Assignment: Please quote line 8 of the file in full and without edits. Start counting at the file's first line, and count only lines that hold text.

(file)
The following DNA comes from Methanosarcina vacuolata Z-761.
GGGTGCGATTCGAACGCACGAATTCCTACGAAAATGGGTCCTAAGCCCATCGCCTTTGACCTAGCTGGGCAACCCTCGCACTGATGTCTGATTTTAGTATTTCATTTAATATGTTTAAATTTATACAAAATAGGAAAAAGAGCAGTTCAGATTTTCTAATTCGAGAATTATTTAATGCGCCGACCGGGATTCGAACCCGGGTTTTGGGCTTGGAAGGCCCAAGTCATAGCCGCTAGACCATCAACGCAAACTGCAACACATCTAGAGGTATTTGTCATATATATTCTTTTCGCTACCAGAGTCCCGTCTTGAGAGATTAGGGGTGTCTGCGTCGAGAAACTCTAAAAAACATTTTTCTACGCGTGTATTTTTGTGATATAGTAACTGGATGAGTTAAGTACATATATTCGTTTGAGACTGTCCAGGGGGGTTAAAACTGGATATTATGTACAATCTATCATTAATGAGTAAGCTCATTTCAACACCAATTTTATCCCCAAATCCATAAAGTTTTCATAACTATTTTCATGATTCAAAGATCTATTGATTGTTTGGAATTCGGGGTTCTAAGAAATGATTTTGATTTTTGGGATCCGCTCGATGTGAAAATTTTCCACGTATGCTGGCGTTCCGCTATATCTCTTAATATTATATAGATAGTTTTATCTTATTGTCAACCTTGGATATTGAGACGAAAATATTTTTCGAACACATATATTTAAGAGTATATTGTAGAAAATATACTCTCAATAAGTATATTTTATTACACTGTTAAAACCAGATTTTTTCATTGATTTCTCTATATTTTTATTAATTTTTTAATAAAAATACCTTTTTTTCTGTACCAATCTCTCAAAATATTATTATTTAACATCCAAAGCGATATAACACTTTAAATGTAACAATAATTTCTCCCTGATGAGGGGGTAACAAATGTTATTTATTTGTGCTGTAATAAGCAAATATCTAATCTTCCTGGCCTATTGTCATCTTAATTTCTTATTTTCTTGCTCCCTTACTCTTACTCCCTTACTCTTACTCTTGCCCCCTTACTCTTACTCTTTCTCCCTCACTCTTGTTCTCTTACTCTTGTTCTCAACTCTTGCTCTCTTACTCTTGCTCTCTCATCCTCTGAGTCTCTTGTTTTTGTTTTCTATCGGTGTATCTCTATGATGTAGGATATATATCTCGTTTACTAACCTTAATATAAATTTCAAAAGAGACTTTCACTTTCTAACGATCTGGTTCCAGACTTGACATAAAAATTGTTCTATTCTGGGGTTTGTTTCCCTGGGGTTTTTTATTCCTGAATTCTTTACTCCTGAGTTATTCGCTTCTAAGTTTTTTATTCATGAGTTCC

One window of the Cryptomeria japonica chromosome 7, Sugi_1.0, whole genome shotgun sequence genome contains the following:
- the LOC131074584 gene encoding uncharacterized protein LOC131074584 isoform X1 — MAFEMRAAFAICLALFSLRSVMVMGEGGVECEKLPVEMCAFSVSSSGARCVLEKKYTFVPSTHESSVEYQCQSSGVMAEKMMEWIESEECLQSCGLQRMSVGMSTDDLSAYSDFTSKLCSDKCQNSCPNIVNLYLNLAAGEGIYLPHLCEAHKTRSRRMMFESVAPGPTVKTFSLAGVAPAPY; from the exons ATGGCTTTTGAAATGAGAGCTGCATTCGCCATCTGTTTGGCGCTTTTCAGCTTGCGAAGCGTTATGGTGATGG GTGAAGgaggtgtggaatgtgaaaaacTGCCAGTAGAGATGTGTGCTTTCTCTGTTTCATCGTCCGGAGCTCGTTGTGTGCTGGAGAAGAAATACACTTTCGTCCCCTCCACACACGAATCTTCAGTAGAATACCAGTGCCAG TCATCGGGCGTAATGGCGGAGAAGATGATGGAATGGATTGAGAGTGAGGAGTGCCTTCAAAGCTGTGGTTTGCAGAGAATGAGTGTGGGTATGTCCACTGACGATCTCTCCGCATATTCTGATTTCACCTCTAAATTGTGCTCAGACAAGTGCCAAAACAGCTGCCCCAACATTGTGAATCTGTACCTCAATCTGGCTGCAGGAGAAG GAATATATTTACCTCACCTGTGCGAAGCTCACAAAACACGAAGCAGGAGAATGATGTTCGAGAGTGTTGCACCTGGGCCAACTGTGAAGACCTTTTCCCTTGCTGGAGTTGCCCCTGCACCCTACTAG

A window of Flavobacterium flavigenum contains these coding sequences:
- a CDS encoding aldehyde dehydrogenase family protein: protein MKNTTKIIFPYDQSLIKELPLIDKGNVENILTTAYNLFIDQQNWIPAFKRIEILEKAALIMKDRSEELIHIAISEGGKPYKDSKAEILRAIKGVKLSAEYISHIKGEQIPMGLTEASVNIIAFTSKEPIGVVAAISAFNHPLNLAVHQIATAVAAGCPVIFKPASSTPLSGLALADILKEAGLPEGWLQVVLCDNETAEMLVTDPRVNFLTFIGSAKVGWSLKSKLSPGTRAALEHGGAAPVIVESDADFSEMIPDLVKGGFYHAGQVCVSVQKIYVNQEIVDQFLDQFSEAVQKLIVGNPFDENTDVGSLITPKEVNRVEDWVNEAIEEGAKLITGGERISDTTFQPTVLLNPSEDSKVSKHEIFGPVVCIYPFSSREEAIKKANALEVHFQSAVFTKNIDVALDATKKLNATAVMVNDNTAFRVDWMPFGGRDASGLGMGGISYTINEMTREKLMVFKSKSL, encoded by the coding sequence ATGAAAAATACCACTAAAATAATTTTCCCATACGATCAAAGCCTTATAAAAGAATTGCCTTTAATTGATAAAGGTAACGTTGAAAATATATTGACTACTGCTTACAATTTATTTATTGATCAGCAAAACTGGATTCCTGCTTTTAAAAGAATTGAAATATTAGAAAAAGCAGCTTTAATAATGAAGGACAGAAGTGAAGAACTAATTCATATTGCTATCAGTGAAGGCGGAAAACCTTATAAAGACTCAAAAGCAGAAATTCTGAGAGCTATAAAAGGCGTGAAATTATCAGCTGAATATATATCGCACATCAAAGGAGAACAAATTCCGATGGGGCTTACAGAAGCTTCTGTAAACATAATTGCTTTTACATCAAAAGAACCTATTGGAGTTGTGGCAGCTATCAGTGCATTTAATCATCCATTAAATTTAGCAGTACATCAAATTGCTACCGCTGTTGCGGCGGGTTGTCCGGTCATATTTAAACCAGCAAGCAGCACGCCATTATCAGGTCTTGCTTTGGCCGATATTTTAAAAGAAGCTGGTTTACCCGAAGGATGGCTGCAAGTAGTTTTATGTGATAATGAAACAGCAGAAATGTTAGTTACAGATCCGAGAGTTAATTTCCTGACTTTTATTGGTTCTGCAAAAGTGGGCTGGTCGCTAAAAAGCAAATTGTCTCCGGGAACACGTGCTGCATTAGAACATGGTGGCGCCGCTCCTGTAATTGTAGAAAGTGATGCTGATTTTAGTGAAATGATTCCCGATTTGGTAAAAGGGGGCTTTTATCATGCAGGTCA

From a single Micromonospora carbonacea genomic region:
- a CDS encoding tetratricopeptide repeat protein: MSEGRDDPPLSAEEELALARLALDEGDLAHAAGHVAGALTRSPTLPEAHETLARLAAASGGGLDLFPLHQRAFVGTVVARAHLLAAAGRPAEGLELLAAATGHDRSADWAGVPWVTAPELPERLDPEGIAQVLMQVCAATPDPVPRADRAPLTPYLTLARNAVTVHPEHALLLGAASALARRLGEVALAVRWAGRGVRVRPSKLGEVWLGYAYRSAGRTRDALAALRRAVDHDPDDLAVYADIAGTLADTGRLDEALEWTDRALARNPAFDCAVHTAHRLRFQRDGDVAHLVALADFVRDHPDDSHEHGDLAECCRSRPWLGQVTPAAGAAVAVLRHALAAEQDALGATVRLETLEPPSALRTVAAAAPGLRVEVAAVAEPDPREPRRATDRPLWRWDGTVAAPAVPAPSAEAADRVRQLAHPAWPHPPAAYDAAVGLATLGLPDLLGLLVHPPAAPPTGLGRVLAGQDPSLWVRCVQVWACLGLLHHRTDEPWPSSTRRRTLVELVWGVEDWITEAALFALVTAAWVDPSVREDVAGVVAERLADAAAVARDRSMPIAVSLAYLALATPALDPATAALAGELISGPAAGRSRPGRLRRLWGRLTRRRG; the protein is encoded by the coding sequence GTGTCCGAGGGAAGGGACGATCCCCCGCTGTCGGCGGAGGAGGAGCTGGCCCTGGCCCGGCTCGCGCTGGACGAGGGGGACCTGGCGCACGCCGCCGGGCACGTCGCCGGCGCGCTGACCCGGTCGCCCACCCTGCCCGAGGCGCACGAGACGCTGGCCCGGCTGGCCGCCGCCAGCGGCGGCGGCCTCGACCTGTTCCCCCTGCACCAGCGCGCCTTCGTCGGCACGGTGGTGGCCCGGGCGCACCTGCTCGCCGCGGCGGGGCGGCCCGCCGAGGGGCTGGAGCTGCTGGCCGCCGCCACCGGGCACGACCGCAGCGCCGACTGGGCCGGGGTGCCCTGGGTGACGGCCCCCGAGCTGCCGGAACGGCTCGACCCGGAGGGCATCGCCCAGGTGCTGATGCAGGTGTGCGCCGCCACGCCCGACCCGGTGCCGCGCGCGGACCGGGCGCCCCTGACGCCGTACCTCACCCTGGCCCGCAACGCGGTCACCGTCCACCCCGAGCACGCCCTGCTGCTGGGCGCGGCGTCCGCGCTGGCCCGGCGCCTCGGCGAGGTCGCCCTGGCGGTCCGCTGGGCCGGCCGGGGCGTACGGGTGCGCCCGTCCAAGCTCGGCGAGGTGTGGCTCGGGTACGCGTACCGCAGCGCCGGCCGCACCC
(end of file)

- a CDS encoding tetratricopeptide repeat protein: MSEGRDDPPLSAEEELALARLALDEGDLAHAAGHVAGALTRSPTLPEAHETLARLAAASGGGLDLFPLHQRAFVGTVVARAHLLAAAGRPAEGLELLAAATGHDRSADWAGVPWVTAPELPERLDPEGIAQVLMQVCAATPDPVPRADRAPLTPYLTLARNAVTVHPEHALLLGAASALARRLGEVALAVRWAGRGVRVRPSKLGEVWLGYAYRSAGRTRDALAALRRAVDHDPDDLAVYADIAGTLADTGRLDEALEWTDRALARNPAFDCAVHTAHRLRFQRDGDVAHLVALADFVRDHPDDSHEHGDLAECCRSRPWLGQVTPAAGAAVAVLRHALAAEQDALGATVRLETLEPPSALRTVAAAAPGLRVEVAAVAEPDPREPRRATDRPLWRWDGTVAAPAVPAPSAEAADRVRQLAHPAWPHPPAAYDAAVGLATLGLPDLLGLLVHPPAAPPTGLGRVLAGQDPSLWVRCVQVWACLGLLHHRTDEPWPSSTRRRTLVELVWGVEDWITEAALFALVTAAWVDPSVREDVAGVVAERLADAAAVARDRSMPIAVSLAYLALATPALDPATAALAGELISGPAAGRSRPGRLRRLWGRLTRRRG; the protein is encoded by the coding sequence GTGTCCGAGGGAAGGGACGATCCCCCGCTGTCGGCGGAGGAGGAGCTGGCCCTGGCCCGGCTCGCGCTGGACGAGGGGGACCTGGCGCACGCCGCCGGGCACGTCGCCGGCGCGCTGACCCGGTCGCCCACCCTGCCCGAGGCGCACGAGACGCTGGCCCGGCTGGCCGCCGCCAGCGGCGGCGGCCTCGACCTGTTCCCCCTGCACCAGCGCGCCTTCGTCGGCACGGTGGTGGCCCGGGCGCACCTGCTCGCCGCGGCGGGGCGGCCCGCCGAGGGGCTGGAGCTGCTGGCCGCCGCCACCGGGCACGACCGCAGCGCCGACTGGGCCGGGGTGCCCTGGGTGACGGCCCCCGAGCTGCCGGAACGGCTCGACCCGGAGGGCATCGCCCAGGTGCTGATGCAGGTGTGCGCCGCCACGCCCGACCCGGTGCCGCGCGCGGACCGGGCGCCCCTGACGCCGTACCTCACCCTGGCCCGCAACGCGGTCACCGTCCACCCCGAGCACGCCCTGCTGCTGGGCGCGGCGTCCGCGCTGGCCCGGCGCCTCGGCGAGGTCGCCCTGGCGGTCCGCTGGGCCGGCCGGGGCGTACGGGTGCGCCCGTCCAAGCTCGGCGAGGTGTGGCTCGGGTACGCGTACCGCAGCGCCGGCCGCACCC